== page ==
Two-Factor Authentication

What Is It?

Generally speaking, the online services that we use regularly only require one form of authentication: a password. You tell the website who you are (your username) and then verify that you actually are who you said you are (with your password). Two factor authentication is exactly what it sounds like. Rather than having a single authentication factor, you have a second piece of information to identify yourself. Depending on the use, this may be a physical key that must be present when you type your password, it could be a fingerprint scan, or it could be a specially generated code that changes over a period of time. The most common two factor authentication for online services involves a 6-digit numeric code that gets regenerated every 30 seconds or so. Your phone or other device knows a secret about creating this code, and the online service you're using knows the same secret. When you go to a website to login, you enter your username and password. You are then prompted for the 6-digit code that is valid for that exact moment in time. Google, Facebook and many other popular sites both this method. Other services, such as Twitter, opt to send your phone a text message with a unique code when you try to login, which still requires access to your personal device.

Why Should I Use It?

If you haven't noticed, data breaches are getting a little too common these days. We're living in an era of technology and in a time when "data" is a buzzword among tech companies and news stories. Tech giants have your data, and everyone else wants to take it. Until the last several years, we have relied on passwords (and weak ones at that) to verify identities. With fast computers, it takes much less effort to crack passwords than it used to. The beauty of two factor authentication is that it doesn't matter who has your password. In order to login to my Gmail account, someone must know my username, password, and have physical access to one of my electronic devices during the exact moment he/she is trying to login.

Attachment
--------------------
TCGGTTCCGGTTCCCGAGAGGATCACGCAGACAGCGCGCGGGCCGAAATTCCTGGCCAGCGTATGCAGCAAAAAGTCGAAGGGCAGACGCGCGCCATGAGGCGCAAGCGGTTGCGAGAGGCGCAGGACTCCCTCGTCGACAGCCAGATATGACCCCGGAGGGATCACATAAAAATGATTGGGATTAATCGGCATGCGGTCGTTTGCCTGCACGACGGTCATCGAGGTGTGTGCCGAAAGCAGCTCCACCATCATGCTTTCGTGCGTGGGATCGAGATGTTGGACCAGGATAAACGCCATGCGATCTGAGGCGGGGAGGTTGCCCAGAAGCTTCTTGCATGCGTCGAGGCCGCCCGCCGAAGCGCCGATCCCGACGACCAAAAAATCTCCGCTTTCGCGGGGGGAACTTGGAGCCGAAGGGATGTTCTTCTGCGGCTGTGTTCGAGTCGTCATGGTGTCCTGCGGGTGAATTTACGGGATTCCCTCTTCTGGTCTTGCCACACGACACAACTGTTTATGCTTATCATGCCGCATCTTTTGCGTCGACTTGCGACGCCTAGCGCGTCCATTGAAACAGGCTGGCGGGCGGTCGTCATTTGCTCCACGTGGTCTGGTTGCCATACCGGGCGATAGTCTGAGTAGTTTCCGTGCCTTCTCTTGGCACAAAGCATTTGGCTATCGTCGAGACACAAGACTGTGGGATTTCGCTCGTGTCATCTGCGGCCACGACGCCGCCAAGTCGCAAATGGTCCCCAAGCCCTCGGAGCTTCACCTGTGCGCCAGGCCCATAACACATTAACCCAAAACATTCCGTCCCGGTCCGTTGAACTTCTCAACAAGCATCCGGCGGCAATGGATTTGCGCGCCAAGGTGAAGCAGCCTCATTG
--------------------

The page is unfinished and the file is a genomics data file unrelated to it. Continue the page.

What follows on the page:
Where Do I Start?

Some services have different solutions to this security problem, but luckily most of them support an open authentication standard. Google has created an app on iOS and Android called Google Authenticator. Getting started is as simple as going into the settings of whatever site you want to enable authentication on (Gmail, Facebook, etc.) and scanning a QR code on your computer with the Google Authenticator app. While this app does a great job of keeping things simple, it's just a little too simple for me. For instance, if I ever lose my device I have to reset all of the authentication codes for every service I use. You're also out of luck if you don't have an iPhone, iPad, or Android device.

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UI/UX Developer, Musician, Photographer, & Oxford Comma Enthusiast. | CTO at Kommander Software (@detailkommander).

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Jordan Kicklighter

Jordan Kicklighter

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UI/UX Developer, Musician, Photographer, & Oxford Comma Enthusiast. | CTO at Kommander Software (@detailkommander).